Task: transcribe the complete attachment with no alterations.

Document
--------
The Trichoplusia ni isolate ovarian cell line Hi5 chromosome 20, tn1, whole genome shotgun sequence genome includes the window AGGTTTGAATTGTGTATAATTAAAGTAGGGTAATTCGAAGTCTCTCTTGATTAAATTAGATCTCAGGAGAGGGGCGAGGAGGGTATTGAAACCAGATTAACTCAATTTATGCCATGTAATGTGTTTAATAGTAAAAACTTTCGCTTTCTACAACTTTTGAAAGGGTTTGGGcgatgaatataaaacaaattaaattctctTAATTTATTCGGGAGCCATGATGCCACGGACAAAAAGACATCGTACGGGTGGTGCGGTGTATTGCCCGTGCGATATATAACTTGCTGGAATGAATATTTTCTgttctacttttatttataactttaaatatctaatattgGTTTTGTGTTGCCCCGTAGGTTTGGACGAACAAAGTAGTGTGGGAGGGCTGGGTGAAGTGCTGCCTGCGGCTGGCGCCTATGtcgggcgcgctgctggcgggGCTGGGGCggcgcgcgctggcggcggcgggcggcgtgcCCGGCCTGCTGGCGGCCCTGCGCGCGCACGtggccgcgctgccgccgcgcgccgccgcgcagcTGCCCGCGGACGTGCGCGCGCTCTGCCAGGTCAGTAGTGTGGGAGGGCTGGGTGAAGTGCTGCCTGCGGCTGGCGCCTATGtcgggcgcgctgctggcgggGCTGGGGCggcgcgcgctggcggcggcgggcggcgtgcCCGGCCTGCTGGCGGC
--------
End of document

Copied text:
The Trichoplusia ni isolate ovarian cell line Hi5 chromosome 20, tn1, whole genome shotgun sequence genome includes the window AGGTTTGAATTGTGTATAATTAAAGTAGGGTAATTCGAAGTCTCTCTTGATTAAATTAGATCTCAGGAGAGGGGCGAGGAGGGTATTGAAACCAGATTAACTCAATTTATGCCATGTAATGTGTTTAATAGTAAAAACTTTCGCTTTCTACAACTTTTGAAAGGGTTTGGGcgatgaatataaaacaaattaaattctctTAATTTATTCGGGAGCCATGATGCCACGGACAAAAAGACATCGTACGGGTGGTGCGGTGTATTGCCCGTGCGATATATAACTTGCTGGAATGAATATTTTCTgttctacttttatttataactttaaatatctaatattgGTTTTGTGTTGCCCCGTAGGTTTGGACGAACAAAGTAGTGTGGGAGGGCTGGGTGAAGTGCTGCCTGCGGCTGGCGCCTATGtcgggcgcgctgctggcgggGCTGGGGCggcgcgcgctggcggcggcgggcggcgtgcCCGGCCTGCTGGCGGCCCTGCGCGCGCACGtggccgcgctgccgccgcgcgccgccgcgcagcTGCCCGCGGACGTGCGCGCGCTCTGCCAGGTCAGTAGTGTGGGAGGGCTGGGTGAAGTGCTGCCTGCGGCTGGCGCCTATGtcgggcgcgctgctggcgggGCTGGGGCggcgcgcgctggcggcggcgggcggcgtgcCCGGCCTGCTGGCGGC